RELATED: Why You Might Need a Cycling Coach

If you feel like you’re lacking in motivation, you could also consider joining a local riding group. Being part of a group gives you accountability similar to what you’d have if you were reporting to a coach. You’re almost guaranteed to get faster as you spend more time riding, you’ll learn a lot of tips and tricks about group riding as you go, you’ll make new friends—and eventually, when you feel like you want to take it to the next level, you can ask them for coaching recommendations.

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If you’re kind of broke...

Skip a full-time coach, and opt for someone who does one-time phone consultations to get you started. Many coaching companies offer phone consults for around $25, and this 30-minute talk can give you a bit more direction than blindly poking around pre-made training plans. After your chat, you’ll have a better sense of what kind of training plan to look for. You can buy one of the cheaper pre-made options or use on of Bicycling’s pre-made plans armed with some intel on how to put it into practice.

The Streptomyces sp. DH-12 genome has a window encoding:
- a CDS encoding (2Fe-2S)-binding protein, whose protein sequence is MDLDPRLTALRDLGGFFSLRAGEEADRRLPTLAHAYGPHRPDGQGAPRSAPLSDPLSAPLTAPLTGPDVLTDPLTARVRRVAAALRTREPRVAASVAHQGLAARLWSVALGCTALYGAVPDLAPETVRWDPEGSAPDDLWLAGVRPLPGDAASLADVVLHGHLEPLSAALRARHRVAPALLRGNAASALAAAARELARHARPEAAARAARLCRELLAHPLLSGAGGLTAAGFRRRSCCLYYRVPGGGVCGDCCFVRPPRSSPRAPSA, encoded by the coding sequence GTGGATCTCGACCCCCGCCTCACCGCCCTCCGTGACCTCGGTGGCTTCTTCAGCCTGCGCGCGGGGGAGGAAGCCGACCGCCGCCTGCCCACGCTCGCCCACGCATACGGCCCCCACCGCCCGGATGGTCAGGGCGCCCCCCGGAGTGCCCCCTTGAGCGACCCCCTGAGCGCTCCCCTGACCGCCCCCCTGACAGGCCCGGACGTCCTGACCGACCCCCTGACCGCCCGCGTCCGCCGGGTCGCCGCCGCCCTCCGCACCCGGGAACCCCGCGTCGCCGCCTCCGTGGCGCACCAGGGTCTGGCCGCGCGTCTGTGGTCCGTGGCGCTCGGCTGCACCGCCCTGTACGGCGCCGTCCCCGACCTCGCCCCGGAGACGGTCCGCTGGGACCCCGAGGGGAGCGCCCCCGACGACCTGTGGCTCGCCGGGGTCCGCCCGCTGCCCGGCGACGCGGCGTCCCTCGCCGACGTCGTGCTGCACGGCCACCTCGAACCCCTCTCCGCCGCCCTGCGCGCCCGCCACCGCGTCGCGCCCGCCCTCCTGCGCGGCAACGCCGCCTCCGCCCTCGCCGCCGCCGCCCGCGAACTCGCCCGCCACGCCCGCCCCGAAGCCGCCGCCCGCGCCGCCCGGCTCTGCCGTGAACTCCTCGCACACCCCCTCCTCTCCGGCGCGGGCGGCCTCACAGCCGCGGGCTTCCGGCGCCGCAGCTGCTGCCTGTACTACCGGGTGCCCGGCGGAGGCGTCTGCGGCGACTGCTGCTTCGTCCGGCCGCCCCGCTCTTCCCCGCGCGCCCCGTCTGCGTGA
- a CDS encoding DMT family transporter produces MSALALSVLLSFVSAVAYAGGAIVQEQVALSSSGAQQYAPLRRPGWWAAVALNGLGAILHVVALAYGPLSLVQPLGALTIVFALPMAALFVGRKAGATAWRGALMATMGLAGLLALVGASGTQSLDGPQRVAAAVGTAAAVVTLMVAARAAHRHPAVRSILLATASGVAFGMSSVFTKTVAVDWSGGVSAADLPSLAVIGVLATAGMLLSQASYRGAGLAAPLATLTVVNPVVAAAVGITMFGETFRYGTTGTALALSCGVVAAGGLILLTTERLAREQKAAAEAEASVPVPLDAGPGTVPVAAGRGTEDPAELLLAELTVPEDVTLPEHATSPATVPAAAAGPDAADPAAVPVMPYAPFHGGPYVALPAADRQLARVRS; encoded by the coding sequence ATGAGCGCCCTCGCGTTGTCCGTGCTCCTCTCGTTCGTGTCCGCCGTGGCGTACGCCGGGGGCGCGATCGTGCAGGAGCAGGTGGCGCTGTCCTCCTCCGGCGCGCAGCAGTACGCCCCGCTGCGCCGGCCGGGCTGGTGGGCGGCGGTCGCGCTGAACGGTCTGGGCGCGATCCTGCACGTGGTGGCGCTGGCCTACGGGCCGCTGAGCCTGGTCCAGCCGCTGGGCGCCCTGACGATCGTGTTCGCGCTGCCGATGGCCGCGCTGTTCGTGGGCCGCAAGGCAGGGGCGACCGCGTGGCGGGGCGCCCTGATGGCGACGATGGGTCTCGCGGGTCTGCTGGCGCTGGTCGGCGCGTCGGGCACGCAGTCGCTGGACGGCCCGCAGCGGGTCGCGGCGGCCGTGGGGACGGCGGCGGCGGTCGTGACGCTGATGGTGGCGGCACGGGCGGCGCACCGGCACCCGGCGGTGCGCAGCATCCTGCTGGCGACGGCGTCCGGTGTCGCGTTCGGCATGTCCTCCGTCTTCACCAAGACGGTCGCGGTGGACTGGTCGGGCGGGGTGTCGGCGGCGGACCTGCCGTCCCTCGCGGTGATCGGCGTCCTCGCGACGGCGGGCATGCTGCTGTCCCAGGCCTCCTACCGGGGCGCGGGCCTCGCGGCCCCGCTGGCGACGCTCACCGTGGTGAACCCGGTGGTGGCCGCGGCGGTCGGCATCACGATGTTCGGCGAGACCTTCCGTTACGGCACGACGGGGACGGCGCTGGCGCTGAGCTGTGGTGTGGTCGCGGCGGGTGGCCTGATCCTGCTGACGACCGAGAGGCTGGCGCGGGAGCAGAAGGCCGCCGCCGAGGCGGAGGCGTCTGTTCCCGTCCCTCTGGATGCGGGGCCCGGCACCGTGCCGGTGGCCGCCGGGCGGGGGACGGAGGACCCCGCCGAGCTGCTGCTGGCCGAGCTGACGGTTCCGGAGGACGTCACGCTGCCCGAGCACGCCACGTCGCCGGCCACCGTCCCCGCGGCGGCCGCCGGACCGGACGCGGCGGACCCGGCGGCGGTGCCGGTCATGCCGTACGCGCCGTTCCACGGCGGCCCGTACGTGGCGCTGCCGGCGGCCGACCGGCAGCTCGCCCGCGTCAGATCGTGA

RELATED: Can Power Data Be Reduced to One Number?

puzzled rider
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If you still don’t know where to turn...

Think about a fast local rider or racer you admire. Don’t ask him or her to coach you—just because someone is a great cyclist doesn’t mean they're qualified to help you become one—but do ask who their coach is.

And before you commit to a coach, spend a few minutes doing an informal, quick interview with them to see if you ‘mesh.’ (If a coach won’t take a call or answer an email before he or she gets paid, that’s usually a red flag.)